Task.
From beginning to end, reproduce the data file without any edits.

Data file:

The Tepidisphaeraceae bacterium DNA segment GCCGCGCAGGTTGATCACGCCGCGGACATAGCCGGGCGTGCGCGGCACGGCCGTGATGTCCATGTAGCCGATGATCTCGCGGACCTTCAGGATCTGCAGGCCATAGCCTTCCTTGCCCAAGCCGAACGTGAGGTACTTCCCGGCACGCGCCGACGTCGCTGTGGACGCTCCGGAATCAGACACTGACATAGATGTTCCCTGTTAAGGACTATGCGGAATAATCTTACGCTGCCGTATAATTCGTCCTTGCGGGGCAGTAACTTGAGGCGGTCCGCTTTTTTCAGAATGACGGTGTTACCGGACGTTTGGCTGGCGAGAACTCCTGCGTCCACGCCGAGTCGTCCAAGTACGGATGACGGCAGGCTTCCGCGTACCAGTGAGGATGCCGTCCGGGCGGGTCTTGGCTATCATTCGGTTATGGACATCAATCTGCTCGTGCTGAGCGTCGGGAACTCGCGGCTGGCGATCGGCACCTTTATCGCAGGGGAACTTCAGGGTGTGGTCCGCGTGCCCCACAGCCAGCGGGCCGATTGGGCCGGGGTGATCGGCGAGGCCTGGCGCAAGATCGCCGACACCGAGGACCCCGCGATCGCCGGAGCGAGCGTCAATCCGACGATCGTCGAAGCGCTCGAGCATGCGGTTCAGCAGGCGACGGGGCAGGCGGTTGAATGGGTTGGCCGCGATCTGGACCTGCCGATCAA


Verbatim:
The Tepidisphaeraceae bacterium DNA segment GCCGCGCAGGTTGATCACGCCGCGGACATAGCCGGGCGTGCGCGGCACGGCCGTGATGTCCATGTAGCCGATGATCTCGCGGACCTTCAGGATCTGCAGGCCATAGCCTTCCTTGCCCAAGCCGAACGTGAGGTACTTCCCGGCACGCGCCGACGTCGCTGTGGACGCTCCGGAATCAGACACTGACATAGATGTTCCCTGTTAAGGACTATGCGGAATAATCTTACGCTGCCGTATAATTCGTCCTTGCGGGGCAGTAACTTGAGGCGGTCCGCTTTTTTCAGAATGACGGTGTTACCGGACGTTTGGCTGGCGAGAACTCCTGCGTCCACGCCGAGTCGTCCAAGTACGGATGACGGCAGGCTTCCGCGTACCAGTGAGGATGCCGTCCGGGCGGGTCTTGGCTATCATTCGGTTATGGACATCAATCTGCTCGTGCTGAGCGTCGGGAACTCGCGGCTGGCGATCGGCACCTTTATCGCAGGGGAACTTCAGGGTGTGGTCCGCGTGCCCCACAGCCAGCGGGCCGATTGGGCCGGGGTGATCGGCGAGGCCTGGCGCAAGATCGCCGACACCGAGGACCCCGCGATCGCCGGAGCGAGCGTCAATCCGACGATCGTCGAAGCGCTCGAGCATGCGGTTCAGCAGGCGACGGGGCAGGCGGTTGAATGGGTTGGCCGCGATCTGGACCTGCCGATCAA